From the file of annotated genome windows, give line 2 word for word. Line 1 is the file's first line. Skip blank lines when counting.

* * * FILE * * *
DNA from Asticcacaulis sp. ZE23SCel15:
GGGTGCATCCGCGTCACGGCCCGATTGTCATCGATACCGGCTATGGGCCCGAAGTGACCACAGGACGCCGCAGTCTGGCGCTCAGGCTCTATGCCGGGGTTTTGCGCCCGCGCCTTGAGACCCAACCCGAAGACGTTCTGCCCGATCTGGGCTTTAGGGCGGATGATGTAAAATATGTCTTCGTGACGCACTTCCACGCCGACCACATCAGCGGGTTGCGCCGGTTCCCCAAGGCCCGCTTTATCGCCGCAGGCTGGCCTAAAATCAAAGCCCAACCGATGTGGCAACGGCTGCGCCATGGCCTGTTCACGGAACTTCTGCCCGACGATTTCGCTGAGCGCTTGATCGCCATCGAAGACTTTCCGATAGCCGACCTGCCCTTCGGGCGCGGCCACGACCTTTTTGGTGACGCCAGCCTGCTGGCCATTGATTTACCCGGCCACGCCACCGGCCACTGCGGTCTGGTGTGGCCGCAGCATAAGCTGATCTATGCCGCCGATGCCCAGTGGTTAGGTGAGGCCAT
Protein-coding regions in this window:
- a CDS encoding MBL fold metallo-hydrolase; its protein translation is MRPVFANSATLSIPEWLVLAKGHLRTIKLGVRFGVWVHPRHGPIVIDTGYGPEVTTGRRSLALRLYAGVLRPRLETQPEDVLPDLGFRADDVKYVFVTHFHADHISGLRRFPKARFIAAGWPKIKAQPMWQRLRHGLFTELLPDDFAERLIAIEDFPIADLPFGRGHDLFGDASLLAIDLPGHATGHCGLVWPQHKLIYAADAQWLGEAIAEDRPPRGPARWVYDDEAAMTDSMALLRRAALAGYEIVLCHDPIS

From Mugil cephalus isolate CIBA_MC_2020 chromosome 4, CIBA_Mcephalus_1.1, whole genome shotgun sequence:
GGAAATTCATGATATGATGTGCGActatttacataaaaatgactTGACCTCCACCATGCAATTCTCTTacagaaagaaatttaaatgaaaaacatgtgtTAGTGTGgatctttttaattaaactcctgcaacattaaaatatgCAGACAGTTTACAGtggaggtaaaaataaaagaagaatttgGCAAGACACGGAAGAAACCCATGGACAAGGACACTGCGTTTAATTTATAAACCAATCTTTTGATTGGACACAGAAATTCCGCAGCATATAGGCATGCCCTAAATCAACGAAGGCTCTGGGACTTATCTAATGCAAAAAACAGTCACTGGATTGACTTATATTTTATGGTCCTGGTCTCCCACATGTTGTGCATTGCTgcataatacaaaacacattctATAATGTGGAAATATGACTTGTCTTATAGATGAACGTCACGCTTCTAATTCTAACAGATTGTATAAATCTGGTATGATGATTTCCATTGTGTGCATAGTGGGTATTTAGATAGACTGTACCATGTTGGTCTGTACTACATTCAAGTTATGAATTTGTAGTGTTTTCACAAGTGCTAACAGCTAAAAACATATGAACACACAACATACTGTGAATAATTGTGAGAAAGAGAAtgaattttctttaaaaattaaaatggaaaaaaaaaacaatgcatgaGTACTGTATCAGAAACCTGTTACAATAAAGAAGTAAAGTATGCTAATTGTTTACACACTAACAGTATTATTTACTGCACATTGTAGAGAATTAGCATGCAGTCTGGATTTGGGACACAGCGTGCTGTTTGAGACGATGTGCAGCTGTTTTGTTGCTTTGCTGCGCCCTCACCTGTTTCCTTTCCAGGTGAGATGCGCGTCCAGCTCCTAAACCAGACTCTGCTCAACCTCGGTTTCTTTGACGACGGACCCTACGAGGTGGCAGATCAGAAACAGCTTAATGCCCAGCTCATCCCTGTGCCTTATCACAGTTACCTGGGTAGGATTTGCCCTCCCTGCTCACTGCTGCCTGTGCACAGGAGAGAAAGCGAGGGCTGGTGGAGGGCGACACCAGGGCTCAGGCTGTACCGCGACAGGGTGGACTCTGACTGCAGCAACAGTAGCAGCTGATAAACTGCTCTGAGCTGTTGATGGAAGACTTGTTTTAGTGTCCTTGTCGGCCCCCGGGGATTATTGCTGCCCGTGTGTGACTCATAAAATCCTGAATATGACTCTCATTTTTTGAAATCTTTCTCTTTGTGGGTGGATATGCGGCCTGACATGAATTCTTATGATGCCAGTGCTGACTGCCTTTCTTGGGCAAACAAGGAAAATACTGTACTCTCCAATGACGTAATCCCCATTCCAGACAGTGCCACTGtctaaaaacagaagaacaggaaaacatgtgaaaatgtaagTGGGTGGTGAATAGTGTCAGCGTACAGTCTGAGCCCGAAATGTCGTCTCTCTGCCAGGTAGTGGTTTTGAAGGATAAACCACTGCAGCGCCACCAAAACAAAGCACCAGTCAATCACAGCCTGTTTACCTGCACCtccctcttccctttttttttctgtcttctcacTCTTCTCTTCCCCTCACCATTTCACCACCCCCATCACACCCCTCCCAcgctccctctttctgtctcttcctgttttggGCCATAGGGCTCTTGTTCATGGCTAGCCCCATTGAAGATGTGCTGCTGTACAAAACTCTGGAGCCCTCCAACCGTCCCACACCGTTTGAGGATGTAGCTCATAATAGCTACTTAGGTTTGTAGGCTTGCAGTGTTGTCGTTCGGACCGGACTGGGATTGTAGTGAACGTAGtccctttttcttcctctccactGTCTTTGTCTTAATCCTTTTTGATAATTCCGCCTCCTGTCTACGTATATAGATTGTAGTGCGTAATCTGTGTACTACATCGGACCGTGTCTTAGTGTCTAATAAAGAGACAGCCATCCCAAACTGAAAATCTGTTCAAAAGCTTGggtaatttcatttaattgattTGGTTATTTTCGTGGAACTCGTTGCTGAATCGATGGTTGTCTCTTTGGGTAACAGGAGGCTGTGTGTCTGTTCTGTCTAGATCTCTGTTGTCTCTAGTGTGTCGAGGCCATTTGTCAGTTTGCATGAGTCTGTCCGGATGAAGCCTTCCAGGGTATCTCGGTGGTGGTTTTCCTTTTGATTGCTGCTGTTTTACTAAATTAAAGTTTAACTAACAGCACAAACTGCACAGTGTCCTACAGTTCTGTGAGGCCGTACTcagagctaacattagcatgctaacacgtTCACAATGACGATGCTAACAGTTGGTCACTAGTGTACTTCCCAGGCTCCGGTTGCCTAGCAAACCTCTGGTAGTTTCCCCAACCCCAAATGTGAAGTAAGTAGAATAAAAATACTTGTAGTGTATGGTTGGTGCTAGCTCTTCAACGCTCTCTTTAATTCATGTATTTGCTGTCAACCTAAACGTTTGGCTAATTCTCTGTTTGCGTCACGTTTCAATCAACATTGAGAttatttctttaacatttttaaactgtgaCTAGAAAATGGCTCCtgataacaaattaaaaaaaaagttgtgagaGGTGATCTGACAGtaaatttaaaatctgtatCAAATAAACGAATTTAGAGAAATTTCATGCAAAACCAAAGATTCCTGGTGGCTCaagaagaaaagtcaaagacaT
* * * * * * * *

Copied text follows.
GGGTGCATCCGCGTCACGGCCCGATTGTCATCGATACCGGCTATGGGCCCGAAGTGACCACAGGACGCCGCAGTCTGGCGCTCAGGCTCTATGCCGGGGTTTTGCGCCCGCGCCTTGAGACCCAACCCGAAGACGTTCTGCCCGATCTGGGCTTTAGGGCGGATGATGTAAAATATGTCTTCGTGACGCACTTCCACGCCGACCACATCAGCGGGTTGCGCCGGTTCCCCAAGGCCCGCTTTATCGCCGCAGGCTGGCCTAAAATCAAAGCCCAACCGATGTGGCAACGGCTGCGCCATGGCCTGTTCACGGAACTTCTGCCCGACGATTTCGCTGAGCGCTTGATCGCCATCGAAGACTTTCCGATAGCCGACCTGCCCTTCGGGCGCGGCCACGACCTTTTTGGTGACGCCAGCCTGCTGGCCATTGATTTACCCGGCCACGCCACCGGCCACTGCGGTCTGGTGTGGCCGCAGCATAAGCTGATCTATGCCGCCGATGCCCAGTGGTTAGGTGAGGCCAT